that some of the vital information wasn't stored in the Makefile but inside
!Make itself.  It makes me shudder to even think about the damned program.

> I've used amu for most tasks on RISC OS and aside from its one or two
> limitations it's been suitable for just about everything. Admittedly the
> recent updates for functions have been an amazing boon for more generic
> makefiles, but these same features are probably also available in the GCC
> development tools.

amu is certainly much closer to GNU make now - which was my aim so that we
could use the same Makefiles in both GNU make and amu on RISC OS and on UNIX
systems.  Any similarity between the functionality of amu and that of GNU
make 3.79.1 and that defined by GNU make's documentation is purely
intentional :)

My one regret was never finishing the implementation of the wildcard
function.  It was very complicated, basically by the need to copy with
directory reversals and non-reversals, possibly even in the same wildcard
match.  (i.e.  $(wildcard *.c)  would have to look for anything/c and all
files in a sub-directory called 'c'.)

Curiously enough, amu was rather well designed.  I was able to rip out the
makefile lexer and replace it completely, which fixed the lexing faults and
allowed the use of include directives and conditionals.  Previously, the
code was horrendously complicated - sort of like the code generated by lex,
but worse as it was clearly somebody'd written this all by hand - and with a
sprinkling of bugs.  The macro implementation was very basic too.  After its
total rewrite, it was possible to *reliably* refer to other variables in the
definitions of variables, use environment variables as make variables,
override makefile definitions with command-line definitions and all the
sorts of critical things that other makes rely on.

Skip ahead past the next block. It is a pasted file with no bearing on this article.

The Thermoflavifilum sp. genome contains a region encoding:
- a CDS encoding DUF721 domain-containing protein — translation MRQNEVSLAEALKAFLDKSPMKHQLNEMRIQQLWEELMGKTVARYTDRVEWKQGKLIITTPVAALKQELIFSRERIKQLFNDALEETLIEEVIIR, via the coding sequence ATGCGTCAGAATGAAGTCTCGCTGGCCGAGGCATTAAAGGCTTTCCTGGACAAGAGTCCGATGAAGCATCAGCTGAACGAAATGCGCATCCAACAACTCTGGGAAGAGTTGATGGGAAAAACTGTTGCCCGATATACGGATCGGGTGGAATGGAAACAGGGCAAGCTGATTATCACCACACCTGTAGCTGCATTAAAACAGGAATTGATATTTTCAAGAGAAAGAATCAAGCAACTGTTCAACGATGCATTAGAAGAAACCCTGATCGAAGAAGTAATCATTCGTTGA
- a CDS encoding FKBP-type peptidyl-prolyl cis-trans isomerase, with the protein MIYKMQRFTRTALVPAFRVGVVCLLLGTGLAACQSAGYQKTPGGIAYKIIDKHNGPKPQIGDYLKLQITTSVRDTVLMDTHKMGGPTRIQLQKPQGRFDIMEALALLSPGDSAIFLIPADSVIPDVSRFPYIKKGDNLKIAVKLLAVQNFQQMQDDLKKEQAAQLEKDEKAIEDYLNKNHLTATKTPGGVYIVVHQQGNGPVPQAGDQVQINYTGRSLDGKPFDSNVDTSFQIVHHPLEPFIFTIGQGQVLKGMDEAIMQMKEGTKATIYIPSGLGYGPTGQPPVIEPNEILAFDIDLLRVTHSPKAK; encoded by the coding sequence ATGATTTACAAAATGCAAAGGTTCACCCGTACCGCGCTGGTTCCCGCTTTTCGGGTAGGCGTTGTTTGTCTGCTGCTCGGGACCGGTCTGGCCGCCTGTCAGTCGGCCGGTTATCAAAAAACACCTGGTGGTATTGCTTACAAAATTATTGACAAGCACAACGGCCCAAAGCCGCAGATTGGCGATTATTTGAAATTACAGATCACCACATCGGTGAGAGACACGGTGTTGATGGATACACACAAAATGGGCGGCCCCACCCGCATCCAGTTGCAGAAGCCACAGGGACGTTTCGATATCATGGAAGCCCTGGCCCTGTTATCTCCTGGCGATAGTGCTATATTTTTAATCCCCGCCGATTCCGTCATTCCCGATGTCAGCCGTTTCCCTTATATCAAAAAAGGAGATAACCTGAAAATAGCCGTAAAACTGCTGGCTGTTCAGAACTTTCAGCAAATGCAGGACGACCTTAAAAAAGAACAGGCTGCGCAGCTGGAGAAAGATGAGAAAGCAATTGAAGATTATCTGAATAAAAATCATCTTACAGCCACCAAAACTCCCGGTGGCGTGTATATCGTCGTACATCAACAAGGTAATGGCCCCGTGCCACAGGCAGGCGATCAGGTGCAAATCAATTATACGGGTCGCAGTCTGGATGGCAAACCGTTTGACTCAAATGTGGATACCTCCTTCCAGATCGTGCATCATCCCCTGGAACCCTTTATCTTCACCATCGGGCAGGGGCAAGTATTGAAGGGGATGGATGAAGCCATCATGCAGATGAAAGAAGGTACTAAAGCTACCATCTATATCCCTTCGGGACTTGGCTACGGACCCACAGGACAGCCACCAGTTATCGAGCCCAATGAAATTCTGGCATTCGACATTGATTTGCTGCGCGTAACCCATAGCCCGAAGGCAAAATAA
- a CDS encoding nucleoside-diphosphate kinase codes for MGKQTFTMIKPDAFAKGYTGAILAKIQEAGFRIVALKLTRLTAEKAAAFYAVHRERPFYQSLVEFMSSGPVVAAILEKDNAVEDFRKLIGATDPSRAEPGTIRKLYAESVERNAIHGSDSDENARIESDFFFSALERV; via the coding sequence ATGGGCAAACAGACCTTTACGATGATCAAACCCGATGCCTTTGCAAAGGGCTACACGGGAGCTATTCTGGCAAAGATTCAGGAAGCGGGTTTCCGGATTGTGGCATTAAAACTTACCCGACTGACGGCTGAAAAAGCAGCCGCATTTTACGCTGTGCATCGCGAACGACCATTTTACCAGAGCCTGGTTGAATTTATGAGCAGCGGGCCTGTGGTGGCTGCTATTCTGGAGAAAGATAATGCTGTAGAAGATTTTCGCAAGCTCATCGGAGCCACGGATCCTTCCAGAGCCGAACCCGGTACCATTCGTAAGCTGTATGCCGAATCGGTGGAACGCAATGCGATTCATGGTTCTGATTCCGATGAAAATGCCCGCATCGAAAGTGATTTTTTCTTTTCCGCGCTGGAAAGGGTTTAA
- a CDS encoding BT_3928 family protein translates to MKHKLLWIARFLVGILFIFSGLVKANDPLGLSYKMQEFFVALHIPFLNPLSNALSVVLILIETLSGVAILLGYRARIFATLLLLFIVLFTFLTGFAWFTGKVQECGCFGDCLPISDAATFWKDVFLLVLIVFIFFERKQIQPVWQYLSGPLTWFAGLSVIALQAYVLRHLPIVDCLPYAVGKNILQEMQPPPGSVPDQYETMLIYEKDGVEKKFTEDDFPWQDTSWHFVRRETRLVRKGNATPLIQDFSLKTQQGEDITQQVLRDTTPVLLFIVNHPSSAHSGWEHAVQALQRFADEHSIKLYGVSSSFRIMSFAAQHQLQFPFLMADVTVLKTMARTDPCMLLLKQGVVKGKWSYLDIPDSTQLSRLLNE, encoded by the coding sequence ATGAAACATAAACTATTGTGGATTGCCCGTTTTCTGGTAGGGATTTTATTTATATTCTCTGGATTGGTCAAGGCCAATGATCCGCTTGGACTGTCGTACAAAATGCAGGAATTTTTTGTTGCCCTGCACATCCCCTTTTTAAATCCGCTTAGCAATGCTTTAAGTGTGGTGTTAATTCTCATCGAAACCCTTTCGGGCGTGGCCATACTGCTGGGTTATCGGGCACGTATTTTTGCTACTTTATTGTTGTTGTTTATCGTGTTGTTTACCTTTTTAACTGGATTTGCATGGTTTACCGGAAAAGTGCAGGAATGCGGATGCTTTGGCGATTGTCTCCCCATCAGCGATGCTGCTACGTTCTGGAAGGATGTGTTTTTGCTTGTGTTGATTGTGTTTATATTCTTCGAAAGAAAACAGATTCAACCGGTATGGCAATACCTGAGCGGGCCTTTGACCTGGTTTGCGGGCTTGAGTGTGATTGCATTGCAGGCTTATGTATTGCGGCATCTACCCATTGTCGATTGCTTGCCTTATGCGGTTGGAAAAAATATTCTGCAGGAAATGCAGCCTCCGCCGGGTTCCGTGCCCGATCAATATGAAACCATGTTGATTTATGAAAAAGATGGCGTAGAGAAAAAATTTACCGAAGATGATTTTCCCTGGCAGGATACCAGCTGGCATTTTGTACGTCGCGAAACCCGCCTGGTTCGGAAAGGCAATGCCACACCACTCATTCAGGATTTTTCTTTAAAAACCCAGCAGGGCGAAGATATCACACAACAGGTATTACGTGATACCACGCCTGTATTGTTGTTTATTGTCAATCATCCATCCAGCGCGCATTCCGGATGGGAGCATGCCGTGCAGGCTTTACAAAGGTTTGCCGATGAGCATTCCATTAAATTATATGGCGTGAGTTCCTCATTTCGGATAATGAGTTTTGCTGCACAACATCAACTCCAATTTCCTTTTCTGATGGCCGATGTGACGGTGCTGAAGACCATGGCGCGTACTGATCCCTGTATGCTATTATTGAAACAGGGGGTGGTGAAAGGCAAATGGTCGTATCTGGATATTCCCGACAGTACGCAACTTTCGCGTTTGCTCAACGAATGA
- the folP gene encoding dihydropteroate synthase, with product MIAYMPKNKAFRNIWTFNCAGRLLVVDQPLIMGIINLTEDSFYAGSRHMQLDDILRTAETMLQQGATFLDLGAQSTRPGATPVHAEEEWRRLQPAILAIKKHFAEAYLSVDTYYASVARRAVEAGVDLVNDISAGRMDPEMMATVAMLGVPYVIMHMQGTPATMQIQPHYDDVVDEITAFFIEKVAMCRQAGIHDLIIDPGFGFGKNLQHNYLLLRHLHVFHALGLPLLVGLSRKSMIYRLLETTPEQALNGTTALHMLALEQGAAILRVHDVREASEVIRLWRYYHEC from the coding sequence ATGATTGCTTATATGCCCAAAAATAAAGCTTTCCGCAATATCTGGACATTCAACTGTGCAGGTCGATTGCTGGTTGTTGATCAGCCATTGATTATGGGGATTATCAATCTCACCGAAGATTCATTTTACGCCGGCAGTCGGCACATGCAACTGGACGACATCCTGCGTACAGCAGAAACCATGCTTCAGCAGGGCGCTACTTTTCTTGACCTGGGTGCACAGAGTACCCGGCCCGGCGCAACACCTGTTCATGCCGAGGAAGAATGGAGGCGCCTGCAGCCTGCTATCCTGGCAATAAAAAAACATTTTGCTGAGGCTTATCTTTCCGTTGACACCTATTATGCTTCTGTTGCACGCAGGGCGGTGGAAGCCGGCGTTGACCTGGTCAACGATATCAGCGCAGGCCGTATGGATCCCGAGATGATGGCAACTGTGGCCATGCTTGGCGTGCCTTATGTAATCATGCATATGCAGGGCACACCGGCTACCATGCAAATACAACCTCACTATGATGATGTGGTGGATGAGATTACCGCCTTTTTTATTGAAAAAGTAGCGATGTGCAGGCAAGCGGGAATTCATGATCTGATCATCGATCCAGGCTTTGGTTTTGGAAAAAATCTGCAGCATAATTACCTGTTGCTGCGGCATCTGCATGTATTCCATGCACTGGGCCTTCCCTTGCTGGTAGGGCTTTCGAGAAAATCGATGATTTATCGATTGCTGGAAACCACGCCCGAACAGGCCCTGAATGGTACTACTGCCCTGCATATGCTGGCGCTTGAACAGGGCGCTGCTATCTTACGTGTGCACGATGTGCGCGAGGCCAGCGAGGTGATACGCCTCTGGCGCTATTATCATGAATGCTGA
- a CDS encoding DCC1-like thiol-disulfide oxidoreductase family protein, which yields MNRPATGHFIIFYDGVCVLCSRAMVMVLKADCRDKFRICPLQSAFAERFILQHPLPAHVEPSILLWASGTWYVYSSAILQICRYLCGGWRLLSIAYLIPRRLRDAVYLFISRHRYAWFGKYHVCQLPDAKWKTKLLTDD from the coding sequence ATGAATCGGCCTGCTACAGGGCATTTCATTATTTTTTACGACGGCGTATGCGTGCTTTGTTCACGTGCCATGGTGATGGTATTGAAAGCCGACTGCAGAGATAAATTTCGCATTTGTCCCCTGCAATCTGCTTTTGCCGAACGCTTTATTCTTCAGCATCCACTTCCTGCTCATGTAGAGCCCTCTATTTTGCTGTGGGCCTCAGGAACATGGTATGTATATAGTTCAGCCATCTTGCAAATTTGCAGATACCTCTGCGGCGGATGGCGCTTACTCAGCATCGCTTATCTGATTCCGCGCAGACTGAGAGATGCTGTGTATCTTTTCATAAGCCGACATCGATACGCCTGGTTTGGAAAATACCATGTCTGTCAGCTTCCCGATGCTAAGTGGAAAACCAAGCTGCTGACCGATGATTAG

Those were fun days.


-- 
Stewart Brodie
0
7/2/2003 8:32:07 PM
In <Pine.LNX.4.55.0307021827360.1685@buttercup>,
Justin Fletcher <justin.fletcher@ntlworld.com> wrote:

> On Wed, 2 Jul 2003, Tony Houghton wrote:
> 
>> You should be able to get cmunge to output an AOF instead.
> 
> Not without re-writing the output generator. To make things really easy,
> CMunge only generates assembler source which is then compiled. If anyone
> finds that it doesn't work with other assemblers, please let me know and
> we can see what needs updating. The most recent source isn't up on a site
> yet, 'cos I'm busy with other things, but if anyone wants a play they can
> email me for the sources.

Odd, I'll have to check what's really going on with SmartOpenDir and
WinSnap, because it all seemed to be working OK. Or does it
automatically invoke objasm if you ask it to output a .o file?

-- 
Use Reply-To and DO NOT remove .nospam when replying
0
Tony
7/2/2003 9:36:32 PM
In <8a3bce0b4c.philpem@dsl.pipex.com>,
Philip Pemberton <philpem@despammed.com> wrote:

> In message <slrnbg623p.h0k.{tony}@realh.co.uk>
>           Tony Houghton <{tony}@realh.co.uk> wrote:
> 
>> Drlink
>> always did work with Norcroft, but I don't know whether it can manage
>> modules, especially 32-bit ones.
> I don't see any point in making it 32-bit capable. I heard a rumour that the
> Iyonix didn't have a printer port. If that's true, a HP PPA driver is not
> likely to be much good to Iyonix users.

OK, but then you won't be able to link with StubsG. There are other free
Stubs alternatives though (I used to use one by Mark Wooding
(mdw)/Straylight because of a bug in the official _swi IIRC, but I don't
know where you'd find that now), and the headers with StubsG should
probably still work with them.

Actually, I've just remembered the compiler has its own internal copies
of the shared library headers anyway, and you use -J rather than -I to
override it.

-- 
Use Reply-To and DO NOT remove .nospam when replying
0
Tony
7/2/2003 9:42:04 PM
In message <gemini.3f033e38000dd8fb%stewart.brodie@ntlworld.com>
          Stewart Brodie <stewart.brodie@ntlworld.com> wrote:

> Philip Pemberton <philpem@despammed.com> wrote:
> 
> > /* this is the main dumper entry point */ _kernel_oserror *
> > dumper_entry(_kernel_swi_regs *r) { [ BIG SNIP ]
> > 
> >  switch(r->r[11])      <<--- Error here
> > 
> > Now, I know _kernel_swi_regs only covers R0 to R10 (IIRC), so why the
> > devil was this code written like this? It seems to work fine, but - like I
> > said - that warning is a bit disconcerting...
> 
> The code is clearly faulty, as the array of registers is only 10 entries
> long (R0 - R9, inclusive).
> 
> Define "seems to work fine".  It is possible that, by pure luck, the other
> registers just happen to be in memory after the _kernel_swi_regs structure. 
> This can happen if the assembler veneer just stacks all the registers and
> passes the address of the stored R0 as the "_kernel_swi_regs *".

This is precisely what the assembler veneer in SPrinter does. So in this
particular case I don't think there's any need to worry about the
warning.

Alan

-- 
RISC OS - you know it makes cents
0
spamhater1 (1060)
7/2/2003 10:00:41 PM
Tony Houghton <{tony}@realh.co.uk> wrote:

> In <gemini.3f0341470019ca8a%stewart.brodie@ntlworld.com>, Stewart Brodie
> <stewart.brodie@ntlworld.com> wrote:
>